I just met Sarah L., and I absolutely adore her. She’s one of the few people that I’ve met who’s absolutely obsessed with food to the same degree I am. Today she’s cooking Rocky Mountain Oysters for me at her house. I’m basically trusting a stranger to cook a bull’s balls for me. I’ve threatened opponents with eating balls as a geeky middle-schooler unable to play kick ball, but actually eating balls. That’s something entirely different. I’ve never been to her house. I don’t know how well she cleans. I have no evidence of how well she cooks. I hear it’s easy to screw up offal. I’m new to all of this. When I try to imagine me eating bull testes, I sweat a little, my hands tremble, and my stomach turns. I feel crazy. I also feel adrenaline.
My first experience with offal was on New Year’s Eve of 2007. Dan and I ventured to Revolver Restaurant in Findlay, Ohio for their 8-course early seating. In that one dinner, we had fois gras and sweetbreads for the first time ever in our lives. Luckily for me, I was so buzzed up when I saw the fixed menu, I didn’t think twice. And when the plates came, I was scared for two mili-seconds but then dived into two proteins that, on my blog A Skirt Around The Issues, I described as “crack” because instantaneously I wanted more. I imagine that’s how it is with crack; I don’t know for sure. All I know for sure was I needed more of these offal, especially the sweetbreads. And I got it again and again, every chance I had at Revolver or other fine dining restaurants willing to share offal with their customers.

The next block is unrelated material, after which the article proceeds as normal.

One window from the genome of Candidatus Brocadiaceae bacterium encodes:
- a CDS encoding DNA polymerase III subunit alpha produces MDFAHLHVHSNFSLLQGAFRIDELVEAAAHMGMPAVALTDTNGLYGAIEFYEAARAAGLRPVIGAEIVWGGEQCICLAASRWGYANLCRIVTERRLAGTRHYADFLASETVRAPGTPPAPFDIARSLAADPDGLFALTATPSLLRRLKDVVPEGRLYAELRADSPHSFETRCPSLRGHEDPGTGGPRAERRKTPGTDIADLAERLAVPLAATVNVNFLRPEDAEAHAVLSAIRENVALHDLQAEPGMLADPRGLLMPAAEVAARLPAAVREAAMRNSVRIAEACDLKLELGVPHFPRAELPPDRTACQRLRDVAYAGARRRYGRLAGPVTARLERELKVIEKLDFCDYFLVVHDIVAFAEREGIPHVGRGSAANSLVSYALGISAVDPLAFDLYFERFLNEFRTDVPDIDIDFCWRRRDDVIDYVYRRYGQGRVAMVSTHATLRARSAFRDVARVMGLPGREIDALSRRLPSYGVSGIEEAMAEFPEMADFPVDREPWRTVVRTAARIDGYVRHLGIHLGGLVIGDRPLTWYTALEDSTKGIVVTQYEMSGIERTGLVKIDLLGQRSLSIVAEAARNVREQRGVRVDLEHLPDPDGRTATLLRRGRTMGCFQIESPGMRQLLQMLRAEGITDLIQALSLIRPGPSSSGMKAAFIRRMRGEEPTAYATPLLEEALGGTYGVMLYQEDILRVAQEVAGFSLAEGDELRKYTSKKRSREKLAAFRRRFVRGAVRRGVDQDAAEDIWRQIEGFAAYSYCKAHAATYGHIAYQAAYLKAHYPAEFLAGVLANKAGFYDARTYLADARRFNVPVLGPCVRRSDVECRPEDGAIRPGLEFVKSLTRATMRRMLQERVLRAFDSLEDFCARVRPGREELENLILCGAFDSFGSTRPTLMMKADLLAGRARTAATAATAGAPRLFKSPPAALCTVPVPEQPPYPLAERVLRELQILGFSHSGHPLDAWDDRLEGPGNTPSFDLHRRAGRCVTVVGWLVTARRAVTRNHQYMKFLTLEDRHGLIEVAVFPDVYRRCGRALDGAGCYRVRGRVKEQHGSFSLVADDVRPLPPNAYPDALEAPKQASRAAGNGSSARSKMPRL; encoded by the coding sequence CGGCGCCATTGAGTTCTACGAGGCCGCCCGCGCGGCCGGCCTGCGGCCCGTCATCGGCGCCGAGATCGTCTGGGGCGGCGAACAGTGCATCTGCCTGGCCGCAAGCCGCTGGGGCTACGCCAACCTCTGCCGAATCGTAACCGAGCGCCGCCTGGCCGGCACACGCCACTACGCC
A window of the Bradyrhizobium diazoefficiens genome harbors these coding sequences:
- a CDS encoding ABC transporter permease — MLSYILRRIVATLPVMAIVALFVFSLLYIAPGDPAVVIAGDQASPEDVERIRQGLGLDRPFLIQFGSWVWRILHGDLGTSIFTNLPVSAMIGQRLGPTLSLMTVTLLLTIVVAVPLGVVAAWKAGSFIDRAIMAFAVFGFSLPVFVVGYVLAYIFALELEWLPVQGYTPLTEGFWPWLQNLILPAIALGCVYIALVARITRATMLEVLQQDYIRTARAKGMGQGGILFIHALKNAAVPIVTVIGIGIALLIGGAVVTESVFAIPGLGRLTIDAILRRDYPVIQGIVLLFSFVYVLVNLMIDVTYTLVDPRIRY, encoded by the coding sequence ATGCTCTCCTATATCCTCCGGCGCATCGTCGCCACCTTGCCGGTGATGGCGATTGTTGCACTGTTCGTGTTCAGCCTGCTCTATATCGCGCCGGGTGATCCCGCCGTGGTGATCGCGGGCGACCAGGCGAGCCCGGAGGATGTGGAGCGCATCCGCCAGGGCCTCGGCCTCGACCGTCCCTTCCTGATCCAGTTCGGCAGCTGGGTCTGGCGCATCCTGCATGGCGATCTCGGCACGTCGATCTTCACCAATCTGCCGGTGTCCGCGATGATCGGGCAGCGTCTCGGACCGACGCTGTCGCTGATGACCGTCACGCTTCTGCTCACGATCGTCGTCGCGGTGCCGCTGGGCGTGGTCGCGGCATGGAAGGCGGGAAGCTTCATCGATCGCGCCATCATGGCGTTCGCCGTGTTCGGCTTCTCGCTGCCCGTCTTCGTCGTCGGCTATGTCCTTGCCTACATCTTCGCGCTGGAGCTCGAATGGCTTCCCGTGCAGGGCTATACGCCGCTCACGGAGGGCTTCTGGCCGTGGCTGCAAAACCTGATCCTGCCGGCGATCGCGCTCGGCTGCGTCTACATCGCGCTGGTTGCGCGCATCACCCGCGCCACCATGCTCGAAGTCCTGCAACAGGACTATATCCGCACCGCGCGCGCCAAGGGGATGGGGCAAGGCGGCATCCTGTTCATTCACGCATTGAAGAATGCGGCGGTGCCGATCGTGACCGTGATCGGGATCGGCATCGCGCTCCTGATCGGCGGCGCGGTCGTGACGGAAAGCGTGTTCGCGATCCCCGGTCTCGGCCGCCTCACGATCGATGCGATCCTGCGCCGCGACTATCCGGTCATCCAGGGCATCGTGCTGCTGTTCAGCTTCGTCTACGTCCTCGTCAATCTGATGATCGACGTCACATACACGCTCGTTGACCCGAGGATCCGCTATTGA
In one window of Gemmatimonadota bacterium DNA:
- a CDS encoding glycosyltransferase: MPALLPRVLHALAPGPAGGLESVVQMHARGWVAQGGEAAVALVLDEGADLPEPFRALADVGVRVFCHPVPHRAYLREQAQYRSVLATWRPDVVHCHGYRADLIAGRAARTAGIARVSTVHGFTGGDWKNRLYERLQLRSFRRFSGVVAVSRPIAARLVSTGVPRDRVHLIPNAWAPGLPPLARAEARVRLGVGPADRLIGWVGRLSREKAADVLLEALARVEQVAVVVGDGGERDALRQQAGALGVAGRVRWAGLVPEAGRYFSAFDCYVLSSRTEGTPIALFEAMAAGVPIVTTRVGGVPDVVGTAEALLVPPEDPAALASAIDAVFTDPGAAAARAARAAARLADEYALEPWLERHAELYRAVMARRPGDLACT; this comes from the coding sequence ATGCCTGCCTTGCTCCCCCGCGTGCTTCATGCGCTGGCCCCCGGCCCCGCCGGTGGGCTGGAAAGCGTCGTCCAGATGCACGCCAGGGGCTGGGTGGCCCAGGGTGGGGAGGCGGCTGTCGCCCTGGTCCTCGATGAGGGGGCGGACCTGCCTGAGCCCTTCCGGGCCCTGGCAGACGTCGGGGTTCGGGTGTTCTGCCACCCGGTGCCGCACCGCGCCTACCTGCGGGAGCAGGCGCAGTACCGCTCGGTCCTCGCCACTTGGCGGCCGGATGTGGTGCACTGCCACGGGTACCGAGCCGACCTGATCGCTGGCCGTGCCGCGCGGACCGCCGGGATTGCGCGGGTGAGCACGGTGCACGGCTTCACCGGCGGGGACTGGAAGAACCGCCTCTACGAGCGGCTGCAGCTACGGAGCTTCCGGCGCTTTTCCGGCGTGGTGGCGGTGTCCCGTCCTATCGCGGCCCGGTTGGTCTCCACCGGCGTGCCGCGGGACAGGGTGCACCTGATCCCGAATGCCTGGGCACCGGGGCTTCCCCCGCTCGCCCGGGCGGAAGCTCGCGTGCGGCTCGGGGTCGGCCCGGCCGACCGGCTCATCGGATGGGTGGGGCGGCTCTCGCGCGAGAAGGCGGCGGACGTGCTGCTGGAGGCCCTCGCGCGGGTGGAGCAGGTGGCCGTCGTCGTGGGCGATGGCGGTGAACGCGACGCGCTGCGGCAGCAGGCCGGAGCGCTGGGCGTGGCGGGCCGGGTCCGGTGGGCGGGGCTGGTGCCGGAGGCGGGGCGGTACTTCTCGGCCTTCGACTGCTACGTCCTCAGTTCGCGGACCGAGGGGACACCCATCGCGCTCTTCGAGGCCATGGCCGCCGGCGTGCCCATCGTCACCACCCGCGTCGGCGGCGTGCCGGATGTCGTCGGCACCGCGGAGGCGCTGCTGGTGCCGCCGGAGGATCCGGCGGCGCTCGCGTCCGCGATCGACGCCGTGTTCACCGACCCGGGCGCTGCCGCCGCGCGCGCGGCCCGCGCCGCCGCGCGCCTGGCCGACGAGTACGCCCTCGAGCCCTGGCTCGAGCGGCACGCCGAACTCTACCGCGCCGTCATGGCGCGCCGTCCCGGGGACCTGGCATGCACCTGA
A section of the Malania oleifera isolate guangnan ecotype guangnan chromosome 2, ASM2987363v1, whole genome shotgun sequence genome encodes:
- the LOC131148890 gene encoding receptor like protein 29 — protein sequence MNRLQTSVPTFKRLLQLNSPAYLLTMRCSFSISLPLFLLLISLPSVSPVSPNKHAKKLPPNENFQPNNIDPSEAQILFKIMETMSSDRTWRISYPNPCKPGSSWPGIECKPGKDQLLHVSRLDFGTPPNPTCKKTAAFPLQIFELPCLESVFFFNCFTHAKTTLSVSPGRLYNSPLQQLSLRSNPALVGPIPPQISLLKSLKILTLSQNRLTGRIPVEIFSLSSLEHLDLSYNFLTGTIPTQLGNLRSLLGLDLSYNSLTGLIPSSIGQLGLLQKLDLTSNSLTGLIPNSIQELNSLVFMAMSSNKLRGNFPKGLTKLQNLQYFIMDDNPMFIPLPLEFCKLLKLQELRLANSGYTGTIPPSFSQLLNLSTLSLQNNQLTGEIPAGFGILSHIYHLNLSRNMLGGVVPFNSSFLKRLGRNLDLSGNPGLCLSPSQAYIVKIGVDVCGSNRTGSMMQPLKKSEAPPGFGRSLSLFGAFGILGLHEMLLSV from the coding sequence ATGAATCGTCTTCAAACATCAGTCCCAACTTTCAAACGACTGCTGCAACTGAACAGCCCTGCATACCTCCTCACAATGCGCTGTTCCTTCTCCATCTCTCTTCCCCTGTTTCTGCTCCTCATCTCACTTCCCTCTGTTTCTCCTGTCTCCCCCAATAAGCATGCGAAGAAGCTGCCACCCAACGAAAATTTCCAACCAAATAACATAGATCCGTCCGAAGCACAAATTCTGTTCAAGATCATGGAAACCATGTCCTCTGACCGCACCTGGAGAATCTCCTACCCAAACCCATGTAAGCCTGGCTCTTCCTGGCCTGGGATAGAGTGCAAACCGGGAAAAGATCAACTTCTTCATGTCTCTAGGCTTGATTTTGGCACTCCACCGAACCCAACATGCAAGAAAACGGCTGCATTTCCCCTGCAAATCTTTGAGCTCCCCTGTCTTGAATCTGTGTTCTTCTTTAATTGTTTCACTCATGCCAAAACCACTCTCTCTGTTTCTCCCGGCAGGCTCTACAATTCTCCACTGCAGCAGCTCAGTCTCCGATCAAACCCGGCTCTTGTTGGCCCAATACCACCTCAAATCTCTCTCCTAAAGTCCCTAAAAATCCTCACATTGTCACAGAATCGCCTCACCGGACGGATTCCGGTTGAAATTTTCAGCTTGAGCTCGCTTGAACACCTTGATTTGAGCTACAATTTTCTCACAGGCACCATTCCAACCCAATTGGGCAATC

I’m giving background on my experience with offal, not for you, the reader, but for me. To build my confidence. I’ve eaten sweetbreads. I can eat beef testies. What’s the difference?
On the drive to Sarah’s house I started second-guessing my obsession with offal. Was I just trying to be trendy? If Iron Chef can use it as a secret ingredient, then I can eat it. Or was I trying to prove my food courage? If Bourdain and Zimmern can eat it, then so can I.
No. I think I’m doing this for my Grandma Rita.